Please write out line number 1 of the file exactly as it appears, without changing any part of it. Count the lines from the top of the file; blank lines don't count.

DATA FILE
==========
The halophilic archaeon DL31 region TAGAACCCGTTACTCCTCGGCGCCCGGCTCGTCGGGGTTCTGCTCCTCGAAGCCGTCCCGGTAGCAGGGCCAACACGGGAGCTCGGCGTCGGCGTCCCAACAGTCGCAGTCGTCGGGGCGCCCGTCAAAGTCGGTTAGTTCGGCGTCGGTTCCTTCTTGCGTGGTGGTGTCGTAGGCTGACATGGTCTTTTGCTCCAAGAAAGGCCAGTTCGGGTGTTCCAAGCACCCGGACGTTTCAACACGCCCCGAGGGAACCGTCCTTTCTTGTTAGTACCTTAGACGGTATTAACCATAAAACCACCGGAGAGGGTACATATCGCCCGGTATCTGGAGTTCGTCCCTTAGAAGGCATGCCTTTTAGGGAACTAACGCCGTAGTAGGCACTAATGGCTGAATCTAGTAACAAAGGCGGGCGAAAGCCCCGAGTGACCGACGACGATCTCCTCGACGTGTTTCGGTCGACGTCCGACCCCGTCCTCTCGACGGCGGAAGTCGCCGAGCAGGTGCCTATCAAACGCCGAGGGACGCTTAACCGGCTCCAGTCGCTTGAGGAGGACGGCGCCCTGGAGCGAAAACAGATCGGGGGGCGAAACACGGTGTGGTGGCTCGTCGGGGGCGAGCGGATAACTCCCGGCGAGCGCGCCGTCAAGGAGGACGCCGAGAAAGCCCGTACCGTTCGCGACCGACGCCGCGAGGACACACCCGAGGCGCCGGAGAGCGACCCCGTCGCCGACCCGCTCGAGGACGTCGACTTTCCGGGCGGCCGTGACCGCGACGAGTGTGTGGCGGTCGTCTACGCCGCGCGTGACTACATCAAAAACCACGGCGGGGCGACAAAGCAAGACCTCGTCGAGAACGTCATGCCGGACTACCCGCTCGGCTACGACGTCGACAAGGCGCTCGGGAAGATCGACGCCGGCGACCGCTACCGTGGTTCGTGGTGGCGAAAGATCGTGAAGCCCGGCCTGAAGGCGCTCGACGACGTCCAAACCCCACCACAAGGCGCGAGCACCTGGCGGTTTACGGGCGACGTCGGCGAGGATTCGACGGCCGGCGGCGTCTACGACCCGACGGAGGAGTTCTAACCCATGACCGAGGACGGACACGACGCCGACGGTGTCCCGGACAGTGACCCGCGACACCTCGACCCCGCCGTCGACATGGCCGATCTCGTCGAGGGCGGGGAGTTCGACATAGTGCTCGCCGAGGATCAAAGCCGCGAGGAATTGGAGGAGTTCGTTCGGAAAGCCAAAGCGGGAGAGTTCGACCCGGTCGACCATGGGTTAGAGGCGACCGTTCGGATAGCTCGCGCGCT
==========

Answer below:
The halophilic archaeon DL31 region TAGAACCCGTTACTCCTCGGCGCCCGGCTCGTCGGGGTTCTGCTCCTCGAAGCCGTCCCGGTAGCAGGGCCAACACGGGAGCTCGGCGTCGGCGTCCCAACAGTCGCAGTCGTCGGGGCGCCCGTCAAAGTCGGTTAGTTCGGCGTCGGTTCCTTCTTGCGTGGTGGTGTCGTAGGCTGACATGGTCTTTTGCTCCAAGAAAGGCCAGTTCGGGTGTTCCAAGCACCCGGACGTTTCAACACGCCCCGAGGGAACCGTCCTTTCTTGTTAGTACCTTAGACGGTATTAACCATAAAACCACCGGAGAGGGTACATATCGCCCGGTATCTGGAGTTCGTCCCTTAGAAGGCATGCCTTTTAGGGAACTAACGCCGTAGTAGGCACTAATGGCTGAATCTAGTAACAAAGGCGGGCGAAAGCCCCGAGTGACCGACGACGATCTCCTCGACGTGTTTCGGTCGACGTCCGACCCCGTCCTCTCGACGGCGGAAGTCGCCGAGCAGGTGCCTATCAAACGCCGAGGGACGCTTAACCGGCTCCAGTCGCTTGAGGAGGACGGCGCCCTGGAGCGAAAACAGATCGGGGGGCGAAACACGGTGTGGTGGCTCGTCGGGGGCGAGCGGATAACTCCCGGCGAGCGCGCCGTCAAGGAGGACGCCGAGAAAGCCCGTACCGTTCGCGACCGACGCCGCGAGGACACACCCGAGGCGCCGGAGAGCGACCCCGTCGCCGACCCGCTCGAGGACGTCGACTTTCCGGGCGGCCGTGACCGCGACGAGTGTGTGGCGGTCGTCTACGCCGCGCGTGACTACATCAAAAACCACGGCGGGGCGACAAAGCAAGACCTCGTCGAGAACGTCATGCCGGACTACCCGCTCGGCTACGACGTCGACAAGGCGCTCGGGAAGATCGACGCCGGCGACCGCTACCGTGGTTCGTGGTGGCGAAAGATCGTGAAGCCCGGCCTGAAGGCGCTCGACGACGTCCAAACCCCACCACAAGGCGCGAGCACCTGGCGGTTTACGGGCGACGTCGGCGAGGATTCGACGGCCGGCGGCGTCTACGACCCGACGGAGGAGTTCTAACCCATGACCGAGGACGGACACGACGCCGACGGTGTCCCGGACAGTGACCCGCGACACCTCGACCCCGCCGTCGACATGGCCGATCTCGTCGAGGGCGGGGAGTTCGACATAGTGCTCGCCGAGGATCAAAGCCGCGAGGAATTGGAGGAGTTCGTTCGGAAAGCCAAAGCGGGAGAGTTCGACCCGGTCGACCATGGGTTAGAGGCGACCGTTCGGATAGCTCGCGCGCT